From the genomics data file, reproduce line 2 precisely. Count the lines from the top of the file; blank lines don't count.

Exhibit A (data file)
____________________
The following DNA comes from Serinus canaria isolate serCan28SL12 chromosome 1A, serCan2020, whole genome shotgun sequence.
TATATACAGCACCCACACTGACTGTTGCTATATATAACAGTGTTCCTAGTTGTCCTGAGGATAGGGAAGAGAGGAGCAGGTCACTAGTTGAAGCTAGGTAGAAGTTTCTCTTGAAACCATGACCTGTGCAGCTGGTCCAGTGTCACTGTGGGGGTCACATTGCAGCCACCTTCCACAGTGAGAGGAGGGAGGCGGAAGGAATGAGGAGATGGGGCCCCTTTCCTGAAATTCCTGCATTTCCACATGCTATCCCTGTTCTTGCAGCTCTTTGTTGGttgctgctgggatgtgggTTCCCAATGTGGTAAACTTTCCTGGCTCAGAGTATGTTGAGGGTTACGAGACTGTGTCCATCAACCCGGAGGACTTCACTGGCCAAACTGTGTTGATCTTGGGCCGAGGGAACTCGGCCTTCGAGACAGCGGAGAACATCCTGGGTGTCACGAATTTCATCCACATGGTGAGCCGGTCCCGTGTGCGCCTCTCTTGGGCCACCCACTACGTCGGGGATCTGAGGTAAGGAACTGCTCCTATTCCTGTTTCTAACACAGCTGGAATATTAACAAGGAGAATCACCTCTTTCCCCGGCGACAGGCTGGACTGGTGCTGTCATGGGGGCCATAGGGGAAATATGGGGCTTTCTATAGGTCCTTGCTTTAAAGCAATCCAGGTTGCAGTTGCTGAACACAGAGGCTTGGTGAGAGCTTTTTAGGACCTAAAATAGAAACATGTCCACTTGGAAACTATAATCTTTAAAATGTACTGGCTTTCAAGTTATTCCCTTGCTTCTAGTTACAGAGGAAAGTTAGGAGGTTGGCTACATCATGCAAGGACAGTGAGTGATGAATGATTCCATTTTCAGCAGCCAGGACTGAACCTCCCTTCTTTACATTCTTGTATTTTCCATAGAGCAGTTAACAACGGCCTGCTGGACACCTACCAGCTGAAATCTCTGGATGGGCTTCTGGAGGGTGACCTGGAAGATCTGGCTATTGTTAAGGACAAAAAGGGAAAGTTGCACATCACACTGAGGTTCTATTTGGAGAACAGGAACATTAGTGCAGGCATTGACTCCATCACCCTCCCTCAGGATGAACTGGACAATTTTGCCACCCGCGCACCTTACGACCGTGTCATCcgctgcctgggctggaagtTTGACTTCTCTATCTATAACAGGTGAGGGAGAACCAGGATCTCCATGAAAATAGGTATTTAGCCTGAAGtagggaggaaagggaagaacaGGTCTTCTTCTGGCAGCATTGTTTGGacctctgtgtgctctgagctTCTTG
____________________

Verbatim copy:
TATATACAGCACCCACACTGACTGTTGCTATATATAACAGTGTTCCTAGTTGTCCTGAGGATAGGGAAGAGAGGAGCAGGTCACTAGTTGAAGCTAGGTAGAAGTTTCTCTTGAAACCATGACCTGTGCAGCTGGTCCAGTGTCACTGTGGGGGTCACATTGCAGCCACCTTCCACAGTGAGAGGAGGGAGGCGGAAGGAATGAGGAGATGGGGCCCCTTTCCTGAAATTCCTGCATTTCCACATGCTATCCCTGTTCTTGCAGCTCTTTGTTGGttgctgctgggatgtgggTTCCCAATGTGGTAAACTTTCCTGGCTCAGAGTATGTTGAGGGTTACGAGACTGTGTCCATCAACCCGGAGGACTTCACTGGCCAAACTGTGTTGATCTTGGGCCGAGGGAACTCGGCCTTCGAGACAGCGGAGAACATCCTGGGTGTCACGAATTTCATCCACATGGTGAGCCGGTCCCGTGTGCGCCTCTCTTGGGCCACCCACTACGTCGGGGATCTGAGGTAAGGAACTGCTCCTATTCCTGTTTCTAACACAGCTGGAATATTAACAAGGAGAATCACCTCTTTCCCCGGCGACAGGCTGGACTGGTGCTGTCATGGGGGCCATAGGGGAAATATGGGGCTTTCTATAGGTCCTTGCTTTAAAGCAATCCAGGTTGCAGTTGCTGAACACAGAGGCTTGGTGAGAGCTTTTTAGGACCTAAAATAGAAACATGTCCACTTGGAAACTATAATCTTTAAAATGTACTGGCTTTCAAGTTATTCCCTTGCTTCTAGTTACAGAGGAAAGTTAGGAGGTTGGCTACATCATGCAAGGACAGTGAGTGATGAATGATTCCATTTTCAGCAGCCAGGACTGAACCTCCCTTCTTTACATTCTTGTATTTTCCATAGAGCAGTTAACAACGGCCTGCTGGACACCTACCAGCTGAAATCTCTGGATGGGCTTCTGGAGGGTGACCTGGAAGATCTGGCTATTGTTAAGGACAAAAAGGGAAAGTTGCACATCACACTGAGGTTCTATTTGGAGAACAGGAACATTAGTGCAGGCATTGACTCCATCACCCTCCCTCAGGATGAACTGGACAATTTTGCCACCCGCGCACCTTACGACCGTGTCATCcgctgcctgggctggaagtTTGACTTCTCTATCTATAACAGGTGAGGGAGAACCAGGATCTCCATGAAAATAGGTATTTAGCCTGAAGtagggaggaaagggaagaacaGGTCTTCTTCTGGCAGCATTGTTTGGacctctgtgtgctctgagctTCTTG